post #4 of 41

calibrate your therms... 32 degree ice bath and then 212 degree boil. I would Check internal temp before the meat went in the smoker so the temp is even all the way through and use pork butt, boston butt, pork shoulder. They are all the same. Opening the smoker several times will also cause the temp to drop out and require longer cooking time

post #5 of 41
Thread Starter 

I used standard charcol coals with soaked wood chips.  I guess I must of got a false reading.  Should a butt be trimmed of fat.  I just seamed once I cut into it was pretty fatty.  Not like on the shows were they are dark colored and they just pull apart.  How long should a 6 lbs butt take (9 hours? at 250).  Any chance someone knows of a better place to buy pork butts in southern california.  Thanks

post #6 of 41

I agree 100% with keeping the smoke chamber closed...too much heat loss and added cooking time. Oh, I don't inject my meats either...that way I can take my sweet time getting I/T's up over 140*.


I've personally used dry rubs which produce a flavor and bark that I'm happy with, so I leave the meat alone until it's time to foil it up.


The internal temp readings you get from a probe should be considered a baseline temperature. When you get to where you think the temp is right for pulling, stick a semi-blunt ended object into the meat in a few areas to be sure of the tenderness. Foiled resting just takes it a step further to ensure that it will be fall apart ternder.


I have had a butt or 2 not pull as I would have liked them to. The main issues I ran accross were due to fresh pork shoulders (not brining it myself), or not getting temps up for a long enough period.


Most folks will say to bring the internal temp up to at least 200*, and then foil/wrap in towels and rest for 3 or 4 hours before pulling the meat. I have used this method many times myself and the results are easily duplicated. I have also recently found that if I reach an internal temp anywhere in the range of 150-180*, foil and hold the chamber temp in the 190-210* range for 6-8 hours (gas smoker or oven), and then rest briefly (10-60 minutes), I get the same results. IMO, the peak temperature of the meat isn't as important as the time it is exposed to this heat...low and slow is the melting pot for connective tissues, and also renders out much of the interior fat.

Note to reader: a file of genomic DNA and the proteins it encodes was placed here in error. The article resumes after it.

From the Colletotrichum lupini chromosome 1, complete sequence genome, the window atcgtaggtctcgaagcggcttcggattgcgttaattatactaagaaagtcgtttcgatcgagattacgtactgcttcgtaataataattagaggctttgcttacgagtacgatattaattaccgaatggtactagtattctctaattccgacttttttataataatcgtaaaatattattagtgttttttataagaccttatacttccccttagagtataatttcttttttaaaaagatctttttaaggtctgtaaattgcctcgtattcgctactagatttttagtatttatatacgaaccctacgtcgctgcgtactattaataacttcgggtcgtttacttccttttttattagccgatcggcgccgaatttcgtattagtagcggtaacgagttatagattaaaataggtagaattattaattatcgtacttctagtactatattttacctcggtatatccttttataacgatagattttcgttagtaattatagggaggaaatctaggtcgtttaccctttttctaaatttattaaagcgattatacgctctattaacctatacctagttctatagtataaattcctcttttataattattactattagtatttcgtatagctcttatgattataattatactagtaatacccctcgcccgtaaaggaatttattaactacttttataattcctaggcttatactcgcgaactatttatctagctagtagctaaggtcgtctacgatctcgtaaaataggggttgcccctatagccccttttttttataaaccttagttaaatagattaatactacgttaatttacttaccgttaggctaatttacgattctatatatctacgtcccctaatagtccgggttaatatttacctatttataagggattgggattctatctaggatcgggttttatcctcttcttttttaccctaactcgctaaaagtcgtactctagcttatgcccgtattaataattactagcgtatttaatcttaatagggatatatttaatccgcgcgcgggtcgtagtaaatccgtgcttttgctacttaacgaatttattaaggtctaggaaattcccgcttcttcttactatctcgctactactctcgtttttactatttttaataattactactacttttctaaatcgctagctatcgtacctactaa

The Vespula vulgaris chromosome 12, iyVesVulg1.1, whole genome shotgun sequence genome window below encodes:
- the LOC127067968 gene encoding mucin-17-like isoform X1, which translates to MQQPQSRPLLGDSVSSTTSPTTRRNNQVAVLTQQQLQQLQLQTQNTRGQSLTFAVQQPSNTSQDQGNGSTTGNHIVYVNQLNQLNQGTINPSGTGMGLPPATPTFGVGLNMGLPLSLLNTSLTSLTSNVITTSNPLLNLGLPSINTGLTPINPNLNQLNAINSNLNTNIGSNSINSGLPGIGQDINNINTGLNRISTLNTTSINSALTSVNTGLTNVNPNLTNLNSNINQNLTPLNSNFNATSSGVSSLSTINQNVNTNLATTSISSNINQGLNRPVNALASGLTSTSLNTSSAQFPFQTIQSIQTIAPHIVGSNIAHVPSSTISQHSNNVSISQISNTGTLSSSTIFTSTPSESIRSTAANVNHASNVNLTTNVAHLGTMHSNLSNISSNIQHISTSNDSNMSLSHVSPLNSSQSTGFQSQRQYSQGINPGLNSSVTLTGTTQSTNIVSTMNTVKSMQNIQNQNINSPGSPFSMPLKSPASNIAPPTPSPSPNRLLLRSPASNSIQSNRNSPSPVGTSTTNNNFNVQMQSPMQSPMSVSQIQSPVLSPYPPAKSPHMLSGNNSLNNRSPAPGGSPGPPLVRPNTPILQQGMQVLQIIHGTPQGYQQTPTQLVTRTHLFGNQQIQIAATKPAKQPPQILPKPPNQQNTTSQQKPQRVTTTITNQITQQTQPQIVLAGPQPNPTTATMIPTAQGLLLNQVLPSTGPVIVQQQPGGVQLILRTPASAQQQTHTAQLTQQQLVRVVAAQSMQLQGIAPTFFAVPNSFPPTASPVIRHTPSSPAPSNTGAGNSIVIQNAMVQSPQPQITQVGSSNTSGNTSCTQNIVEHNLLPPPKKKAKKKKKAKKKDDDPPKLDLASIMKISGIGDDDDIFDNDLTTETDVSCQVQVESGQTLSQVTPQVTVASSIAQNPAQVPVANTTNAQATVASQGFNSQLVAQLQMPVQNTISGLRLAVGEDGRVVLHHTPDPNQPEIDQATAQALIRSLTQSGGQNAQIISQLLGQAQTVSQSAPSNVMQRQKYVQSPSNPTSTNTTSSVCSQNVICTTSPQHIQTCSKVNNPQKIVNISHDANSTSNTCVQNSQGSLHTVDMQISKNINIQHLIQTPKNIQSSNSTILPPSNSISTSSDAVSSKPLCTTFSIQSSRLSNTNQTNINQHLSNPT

I would be sure to brine, if the pork is fresh. If it is cryovac packed, the brining is already done for you, and I preffer these over fresh for the sake of less time/effort to prepare the meat the day before the smoke.



Water boiling temps for thermometer checks will vary depending on elevation...I'm @ 4,900 feet, and 204* is a tough temp to reach for me (that's a rapid boil).


Here's a link to a reference chart...there have been many of these posted in the past, but another won't hurt anything:






I may not have answered all your questions, but my past experiences may give you a bit more insight as to which direction you may want to go with the next butt smoke.